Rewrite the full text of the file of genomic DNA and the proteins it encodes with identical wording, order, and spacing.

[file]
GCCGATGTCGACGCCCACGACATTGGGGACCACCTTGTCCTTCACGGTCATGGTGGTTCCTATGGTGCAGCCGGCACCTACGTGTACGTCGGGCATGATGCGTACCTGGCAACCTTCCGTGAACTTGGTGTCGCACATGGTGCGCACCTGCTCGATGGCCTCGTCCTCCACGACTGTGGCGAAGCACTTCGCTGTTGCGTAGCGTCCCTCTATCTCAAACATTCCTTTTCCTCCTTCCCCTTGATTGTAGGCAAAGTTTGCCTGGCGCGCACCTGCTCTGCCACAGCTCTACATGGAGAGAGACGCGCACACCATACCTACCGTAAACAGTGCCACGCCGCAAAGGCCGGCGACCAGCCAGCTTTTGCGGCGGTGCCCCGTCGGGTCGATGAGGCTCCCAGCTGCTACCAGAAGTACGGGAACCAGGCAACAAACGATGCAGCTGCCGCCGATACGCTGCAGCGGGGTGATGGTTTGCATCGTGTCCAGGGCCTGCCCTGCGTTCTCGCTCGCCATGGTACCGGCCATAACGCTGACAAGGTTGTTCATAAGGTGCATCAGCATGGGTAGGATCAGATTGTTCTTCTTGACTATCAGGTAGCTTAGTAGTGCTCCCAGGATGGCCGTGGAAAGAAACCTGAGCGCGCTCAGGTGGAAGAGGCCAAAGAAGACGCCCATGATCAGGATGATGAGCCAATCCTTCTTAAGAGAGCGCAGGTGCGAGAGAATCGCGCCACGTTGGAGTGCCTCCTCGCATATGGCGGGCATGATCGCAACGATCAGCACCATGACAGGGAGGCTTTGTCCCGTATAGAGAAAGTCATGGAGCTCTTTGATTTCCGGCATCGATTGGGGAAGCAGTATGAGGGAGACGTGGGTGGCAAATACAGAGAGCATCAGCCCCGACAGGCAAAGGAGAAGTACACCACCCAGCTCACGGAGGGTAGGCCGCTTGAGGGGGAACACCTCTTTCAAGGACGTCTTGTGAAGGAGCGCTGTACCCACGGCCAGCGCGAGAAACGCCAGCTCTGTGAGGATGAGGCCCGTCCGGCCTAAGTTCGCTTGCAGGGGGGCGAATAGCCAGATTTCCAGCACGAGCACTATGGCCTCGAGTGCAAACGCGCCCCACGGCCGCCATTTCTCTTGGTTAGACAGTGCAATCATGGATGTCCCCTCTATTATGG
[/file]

GCCGATGTCGACGCCCACGACATTGGGGACCACCTTGTCCTTCACGGTCATGGTGGTTCCTATGGTGCAGCCGGCACCTACGTGTACGTCGGGCATGATGCGTACCTGGCAACCTTCCGTGAACTTGGTGTCGCACATGGTGCGCACCTGCTCGATGGCCTCGTCCTCCACGACTGTGGCGAAGCACTTCGCTGTTGCGTAGCGTCCCTCTATCTCAAACATTCCTTTTCCTCCTTCCCCTTGATTGTAGGCAAAGTTTGCCTGGCGCGCACCTGCTCTGCCACAGCTCTACATGGAGAGAGACGCGCACACCATACCTACCGTAAACAGTGCCACGCCGCAAAGGCCGGCGACCAGCCAGCTTTTGCGGCGGTGCCCCGTCGGGTCGATGAGGCTCCCAGCTGCTACCAGAAGTACGGGAACCAGGCAACAAACGATGCAGCTGCCGCCGATACGCTGCAGCGGGGTGATGGTTTGCATCGTGTCCAGGGCCTGCCCTGCGTTCTCGCTCGCCATGGTACCGGCCATAACGCTGACAAGGTTGTTCATAAGGTGCATCAGCATGGGTAGGATCAGATTGTTCTTCTTGACTATCAGGTAGCTTAGTAGTGCTCCCAGGATGGCCGTGGAAAGAAACCTGAGCGCGCTCAGGTGGAAGAGGCCAAAGAAGACGCCCATGATCAGGATGATGAGCCAATCCTTCTTAAGAGAGCGCAGGTGCGAGAGAATCGCGCCACGTTGGAGTGCCTCCTCGCATATGGCGGGCATGATCGCAACGATCAGCACCATGACAGGGAGGCTTTGTCCCGTATAGAGAAAGTCATGGAGCTCTTTGATTTCCGGCATCGATTGGGGAAGCAGTATGAGGGAGACGTGGGTGGCAAATACAGAGAGCATCAGCCCCGACAGGCAAAGGAGAAGTACACCACCCAGCTCACGGAGGGTAGGCCGCTTGAGGGGGAACACCTCTTTCAAGGACGTCTTGTGAAGGAGCGCTGTACCCACGGCCAGCGCGAGAAACGCCAGCTCTGTGAGGATGAGGCCCGTCCGGCCTAAGTTCGCTTGCAGGGGGGCGAATAGCCAGATTTCCAGCACGAGCACTATGGCCTCGAGTGCAAACGCGCCCCACGGCCGCCATTTCTCTTGGTTAGACAGTGCAATCATGGATGTCCCCTCTATTATGG